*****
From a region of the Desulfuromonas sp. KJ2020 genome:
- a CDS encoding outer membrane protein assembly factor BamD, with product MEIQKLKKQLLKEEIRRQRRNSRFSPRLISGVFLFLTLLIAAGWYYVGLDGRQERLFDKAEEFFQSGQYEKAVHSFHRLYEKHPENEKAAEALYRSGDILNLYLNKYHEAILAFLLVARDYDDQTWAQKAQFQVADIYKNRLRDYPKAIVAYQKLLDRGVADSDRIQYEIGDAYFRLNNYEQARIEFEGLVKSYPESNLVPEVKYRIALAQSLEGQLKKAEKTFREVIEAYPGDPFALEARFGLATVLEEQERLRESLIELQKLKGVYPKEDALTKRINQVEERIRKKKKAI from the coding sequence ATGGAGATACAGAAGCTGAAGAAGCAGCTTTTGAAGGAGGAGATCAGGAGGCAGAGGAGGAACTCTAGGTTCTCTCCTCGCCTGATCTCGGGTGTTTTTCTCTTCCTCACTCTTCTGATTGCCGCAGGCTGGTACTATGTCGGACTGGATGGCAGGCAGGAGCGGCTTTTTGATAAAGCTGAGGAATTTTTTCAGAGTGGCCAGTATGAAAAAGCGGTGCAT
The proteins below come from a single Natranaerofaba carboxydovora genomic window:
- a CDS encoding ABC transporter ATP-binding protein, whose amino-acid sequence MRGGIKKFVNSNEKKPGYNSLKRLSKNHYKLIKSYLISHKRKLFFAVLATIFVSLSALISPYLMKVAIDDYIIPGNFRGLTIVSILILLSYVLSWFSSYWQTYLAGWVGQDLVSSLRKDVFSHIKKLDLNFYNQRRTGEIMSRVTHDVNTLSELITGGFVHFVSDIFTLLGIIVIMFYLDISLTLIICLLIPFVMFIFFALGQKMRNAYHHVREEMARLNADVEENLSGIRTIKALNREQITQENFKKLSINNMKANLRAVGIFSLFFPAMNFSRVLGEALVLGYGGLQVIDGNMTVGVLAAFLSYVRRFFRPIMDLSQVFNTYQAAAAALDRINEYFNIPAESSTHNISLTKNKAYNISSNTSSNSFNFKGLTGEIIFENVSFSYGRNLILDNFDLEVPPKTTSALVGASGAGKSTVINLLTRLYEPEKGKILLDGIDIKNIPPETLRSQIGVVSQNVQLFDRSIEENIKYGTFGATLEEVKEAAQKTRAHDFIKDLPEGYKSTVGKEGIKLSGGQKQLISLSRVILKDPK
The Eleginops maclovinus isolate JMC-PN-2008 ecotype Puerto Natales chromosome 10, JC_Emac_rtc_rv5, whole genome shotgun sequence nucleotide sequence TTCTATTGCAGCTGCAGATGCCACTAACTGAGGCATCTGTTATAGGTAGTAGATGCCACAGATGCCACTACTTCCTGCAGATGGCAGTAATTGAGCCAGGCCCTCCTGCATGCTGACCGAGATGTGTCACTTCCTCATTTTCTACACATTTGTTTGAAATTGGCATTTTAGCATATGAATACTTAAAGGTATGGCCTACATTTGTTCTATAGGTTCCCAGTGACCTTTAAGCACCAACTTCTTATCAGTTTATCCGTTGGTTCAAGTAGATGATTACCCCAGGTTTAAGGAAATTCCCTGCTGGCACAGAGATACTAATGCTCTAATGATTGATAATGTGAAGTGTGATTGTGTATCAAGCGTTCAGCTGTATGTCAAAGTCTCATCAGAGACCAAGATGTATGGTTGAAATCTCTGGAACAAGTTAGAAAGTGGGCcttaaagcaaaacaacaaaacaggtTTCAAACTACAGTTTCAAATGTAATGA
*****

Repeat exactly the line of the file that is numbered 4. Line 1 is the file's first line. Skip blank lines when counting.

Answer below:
- a CDS encoding ABC transporter ATP-binding protein, whose amino-acid sequence MRGGIKKFVNSNEKKPGYNSLKRLSKNHYKLIKSYLISHKRKLFFAVLATIFVSLSALISPYLMKVAIDDYIIPGNFRGLTIVSILILLSYVLSWFSSYWQTYLAGWVGQDLVSSLRKDVFSHIKKLDLNFYNQRRTGEIMSRVTHDVNTLSELITGGFVHFVSDIFTLLGIIVIMFYLDISLTLIICLLIPFVMFIFFALGQKMRNAYHHVREEMARLNADVEENLSGIRTIKALNREQITQENFKKLSINNMKANLRAVGIFSLFFPAMNFSRVLGEALVLGYGGLQVIDGNMTVGVLAAFLSYVRRFFRPIMDLSQVFNTYQAAAAALDRINEYFNIPAESSTHNISLTKNKAYNISSNTSSNSFNFKGLTGEIIFENVSFSYGRNLILDNFDLEVPPKTTSALVGASGAGKSTVINLLTRLYEPEKGKILLDGIDIKNIPPETLRSQIGVVSQNVQLFDRSIEENIKYGTFGATLEEVKEAAQKTRAHDFIKDLPEGYKSTVGKEGIKLSGGQKQLISLSRVILKDPK